Big Canyon Habitat Restoration and Water Quality Improvement Project
The proposed Big Canyon Habitat Restoration and Water Quality Improvement Project is located in Big Canyon immediately west of Jamboree Road, on a six-acre site in the eastern portion of the 60-acre Big Canyon Nature Park (see Figure 1 and Figure 2).
The Big Canyon Restoration project will:
- Restore historic riparian habitat by removing non-native vegetation and replace it with native plantings.
- Stabilize the creek and floodplain.
- Improve water quality in Big Canyon Creek and the Newport Bay.
- Enhance public access within the Big Canyon Nature Park.
This proposed project is part of extensive planning efforts by the City, in partnership with resource agencies, environmental non-profits, and the community, to improve water quality in Big Canyon including preparation of the 2011 Big Canyon BMP Strategic Plan (revised 2015). In addition, the restoration activities are integrated with larger restoration efforts planned for the Newport Bay (Central Orange County Integrated and Coastal Water Management Plan, 2009).
This project constructs a low-flow diversion and stormwater bioretention treatment wetland to significantly improve water quality in the Big Canyon Wash (see Figure 5). The six-acre project will also remove all invasive plant species and restore the watershed with a native plant palette.
This City's project provides several inter-related benefits including:
- Significant Water Quality Improvements – The project's water quality benefits include attenuating pollutants from the watershed that include trash, nutrients, selenium, and pesticides that impact the coastal creek and Upper Newport Bay State Marine Conservation Area ecologies. These water quality improvements protect creek and bay mammals, birds and fish.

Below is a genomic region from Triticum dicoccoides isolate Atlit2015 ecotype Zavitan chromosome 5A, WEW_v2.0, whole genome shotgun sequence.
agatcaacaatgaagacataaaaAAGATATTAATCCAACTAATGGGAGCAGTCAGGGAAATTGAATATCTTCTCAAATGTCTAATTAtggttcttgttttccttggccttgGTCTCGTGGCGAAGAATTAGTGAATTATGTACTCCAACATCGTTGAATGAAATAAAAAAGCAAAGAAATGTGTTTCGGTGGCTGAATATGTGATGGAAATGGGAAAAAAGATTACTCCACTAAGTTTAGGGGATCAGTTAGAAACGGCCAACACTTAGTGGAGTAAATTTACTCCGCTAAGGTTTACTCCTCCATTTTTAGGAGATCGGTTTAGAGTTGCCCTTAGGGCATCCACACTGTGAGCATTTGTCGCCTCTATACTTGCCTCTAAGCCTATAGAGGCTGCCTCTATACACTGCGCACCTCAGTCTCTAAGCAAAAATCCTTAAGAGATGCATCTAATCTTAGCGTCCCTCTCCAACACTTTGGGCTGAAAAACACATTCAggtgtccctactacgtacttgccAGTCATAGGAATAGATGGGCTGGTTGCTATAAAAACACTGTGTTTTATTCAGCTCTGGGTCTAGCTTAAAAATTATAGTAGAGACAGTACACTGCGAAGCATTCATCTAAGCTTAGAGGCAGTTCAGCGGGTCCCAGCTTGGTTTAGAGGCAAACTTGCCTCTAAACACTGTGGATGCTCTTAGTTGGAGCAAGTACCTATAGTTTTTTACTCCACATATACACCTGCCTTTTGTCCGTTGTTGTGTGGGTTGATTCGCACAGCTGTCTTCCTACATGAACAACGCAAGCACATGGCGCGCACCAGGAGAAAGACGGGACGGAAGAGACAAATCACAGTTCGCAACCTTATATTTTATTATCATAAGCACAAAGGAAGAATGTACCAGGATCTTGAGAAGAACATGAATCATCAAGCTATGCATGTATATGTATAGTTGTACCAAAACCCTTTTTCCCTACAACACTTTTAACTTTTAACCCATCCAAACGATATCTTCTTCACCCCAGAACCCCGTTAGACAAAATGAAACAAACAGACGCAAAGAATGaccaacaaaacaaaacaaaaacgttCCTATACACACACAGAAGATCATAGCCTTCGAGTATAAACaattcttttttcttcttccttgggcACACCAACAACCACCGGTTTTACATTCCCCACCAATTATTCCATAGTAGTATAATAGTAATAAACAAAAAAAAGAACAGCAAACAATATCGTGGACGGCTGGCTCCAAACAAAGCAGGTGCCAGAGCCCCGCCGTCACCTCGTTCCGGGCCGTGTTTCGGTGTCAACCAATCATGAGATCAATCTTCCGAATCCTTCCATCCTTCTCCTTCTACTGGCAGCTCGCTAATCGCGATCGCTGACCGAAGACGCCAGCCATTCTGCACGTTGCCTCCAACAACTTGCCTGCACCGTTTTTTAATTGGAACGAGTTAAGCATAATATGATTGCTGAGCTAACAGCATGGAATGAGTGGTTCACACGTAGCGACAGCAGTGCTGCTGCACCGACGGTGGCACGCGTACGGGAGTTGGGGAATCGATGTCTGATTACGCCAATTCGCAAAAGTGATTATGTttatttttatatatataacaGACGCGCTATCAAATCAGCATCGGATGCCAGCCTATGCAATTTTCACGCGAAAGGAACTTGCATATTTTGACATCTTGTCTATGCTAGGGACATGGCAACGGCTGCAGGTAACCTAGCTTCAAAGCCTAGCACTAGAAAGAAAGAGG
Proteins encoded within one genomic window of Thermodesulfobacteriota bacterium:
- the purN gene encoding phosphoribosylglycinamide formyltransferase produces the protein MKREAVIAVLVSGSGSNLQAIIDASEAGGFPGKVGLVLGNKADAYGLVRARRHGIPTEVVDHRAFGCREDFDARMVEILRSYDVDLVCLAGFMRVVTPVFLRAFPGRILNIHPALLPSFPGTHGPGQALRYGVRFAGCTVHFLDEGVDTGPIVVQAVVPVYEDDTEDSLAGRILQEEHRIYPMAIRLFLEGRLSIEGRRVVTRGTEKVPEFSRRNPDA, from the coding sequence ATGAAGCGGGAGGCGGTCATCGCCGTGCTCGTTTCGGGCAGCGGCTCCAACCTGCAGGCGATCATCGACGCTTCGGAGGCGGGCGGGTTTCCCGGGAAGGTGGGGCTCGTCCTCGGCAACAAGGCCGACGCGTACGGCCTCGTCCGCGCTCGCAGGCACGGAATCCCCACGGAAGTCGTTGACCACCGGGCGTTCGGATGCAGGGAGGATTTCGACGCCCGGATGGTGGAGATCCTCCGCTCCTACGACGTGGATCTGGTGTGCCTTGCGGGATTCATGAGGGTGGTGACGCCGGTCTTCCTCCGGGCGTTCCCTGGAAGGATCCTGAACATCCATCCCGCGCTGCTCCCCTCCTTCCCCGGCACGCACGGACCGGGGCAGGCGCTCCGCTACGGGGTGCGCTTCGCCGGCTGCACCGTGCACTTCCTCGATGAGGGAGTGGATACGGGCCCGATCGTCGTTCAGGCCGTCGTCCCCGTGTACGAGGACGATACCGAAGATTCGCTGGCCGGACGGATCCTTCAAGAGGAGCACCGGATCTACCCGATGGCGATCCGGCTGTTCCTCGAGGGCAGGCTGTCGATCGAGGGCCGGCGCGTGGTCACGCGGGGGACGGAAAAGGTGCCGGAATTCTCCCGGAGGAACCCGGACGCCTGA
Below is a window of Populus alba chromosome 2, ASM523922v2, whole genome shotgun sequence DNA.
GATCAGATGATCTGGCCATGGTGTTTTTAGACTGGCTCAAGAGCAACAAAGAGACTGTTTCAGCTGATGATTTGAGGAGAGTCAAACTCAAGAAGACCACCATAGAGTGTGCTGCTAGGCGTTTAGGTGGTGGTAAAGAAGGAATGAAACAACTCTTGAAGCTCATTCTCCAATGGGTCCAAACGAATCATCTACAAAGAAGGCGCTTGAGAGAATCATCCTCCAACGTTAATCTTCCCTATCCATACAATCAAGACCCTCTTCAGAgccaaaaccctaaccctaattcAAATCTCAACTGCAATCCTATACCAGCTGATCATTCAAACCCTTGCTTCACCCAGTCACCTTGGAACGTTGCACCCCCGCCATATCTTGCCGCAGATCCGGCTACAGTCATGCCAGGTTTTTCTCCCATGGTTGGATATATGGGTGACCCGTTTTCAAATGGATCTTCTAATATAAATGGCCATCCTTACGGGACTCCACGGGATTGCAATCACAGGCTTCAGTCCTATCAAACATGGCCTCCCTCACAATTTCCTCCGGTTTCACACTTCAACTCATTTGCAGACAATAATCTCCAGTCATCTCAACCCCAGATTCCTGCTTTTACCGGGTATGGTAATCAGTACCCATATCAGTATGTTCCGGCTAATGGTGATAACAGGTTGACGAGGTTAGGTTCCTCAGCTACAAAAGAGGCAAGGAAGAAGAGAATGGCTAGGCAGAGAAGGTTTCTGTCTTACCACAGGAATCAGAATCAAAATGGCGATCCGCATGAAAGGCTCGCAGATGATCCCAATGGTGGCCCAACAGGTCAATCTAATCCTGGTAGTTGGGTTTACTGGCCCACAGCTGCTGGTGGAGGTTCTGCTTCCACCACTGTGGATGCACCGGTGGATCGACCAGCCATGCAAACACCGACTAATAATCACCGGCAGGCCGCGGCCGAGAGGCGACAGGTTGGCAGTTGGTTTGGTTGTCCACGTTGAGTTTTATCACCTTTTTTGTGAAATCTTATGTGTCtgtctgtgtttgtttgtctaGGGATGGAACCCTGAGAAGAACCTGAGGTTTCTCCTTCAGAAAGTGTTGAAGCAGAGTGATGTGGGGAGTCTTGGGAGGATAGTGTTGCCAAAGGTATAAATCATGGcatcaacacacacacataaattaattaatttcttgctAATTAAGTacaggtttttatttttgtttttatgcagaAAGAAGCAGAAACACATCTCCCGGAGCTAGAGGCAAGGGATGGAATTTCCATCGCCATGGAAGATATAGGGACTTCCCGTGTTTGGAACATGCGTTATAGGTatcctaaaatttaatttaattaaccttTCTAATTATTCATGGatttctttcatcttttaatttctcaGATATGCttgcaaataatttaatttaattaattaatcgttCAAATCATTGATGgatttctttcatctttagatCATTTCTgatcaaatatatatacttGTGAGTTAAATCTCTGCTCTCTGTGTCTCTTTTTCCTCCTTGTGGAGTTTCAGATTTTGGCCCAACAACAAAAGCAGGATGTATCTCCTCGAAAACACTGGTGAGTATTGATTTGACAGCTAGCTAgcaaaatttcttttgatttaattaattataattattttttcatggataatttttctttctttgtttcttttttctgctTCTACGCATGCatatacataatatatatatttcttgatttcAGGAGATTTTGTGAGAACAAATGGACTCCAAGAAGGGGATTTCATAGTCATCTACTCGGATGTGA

- Trans-formative Creek and Estuary Restoration – The project includes restoration of 1,500 feet of coastal canyon creek and three acres of riparian habitat (which includes Least Bell's Vireo habitat) that have been impacted by hydro modification, and invasive plant species. Restoration is also expressly planned to boost ongoing community and regional watershed education and outreach programs by re-creating a spectrum of integrated habitats and water quality improvement features within this nature park watershed that can be accessed by a watershed friendly trail system.
- Coastal Habitat Adaptation Planning for Sea Level Rise – Areas of Big Canyon that are susceptible to sea level rise flooding will be modeled and mapped. Modifications to Big Canyon topography, in areas currently populated by invasive Brazilian pepper trees, will be planned to allow for migration of sensitive plant species (such as the endangered salt marsh bird's beak) and bird nesting to higher ground.
The City expects this keystone project will serve as a model for continuing management and implementation activities to restore ecologic resources around Newport Bay by:
- Reducing the impacts of pollutants in surface waters;
- Restoring the functions and beneficial uses of coastal creeks and wetlands through removal of invasive plants;
- Removing selenium impacted sediment and vegetation;
- Establishing hydraulically stable channels; and
- Planning and implementing restoration efforts that adapt to anticipated sea-level rise to protect sensitive and endangered species in our coastal environment.
For more information, contact Assistant City Engineer, Bob Stein, at 949-644-3322 or firstname.lastname@example.org.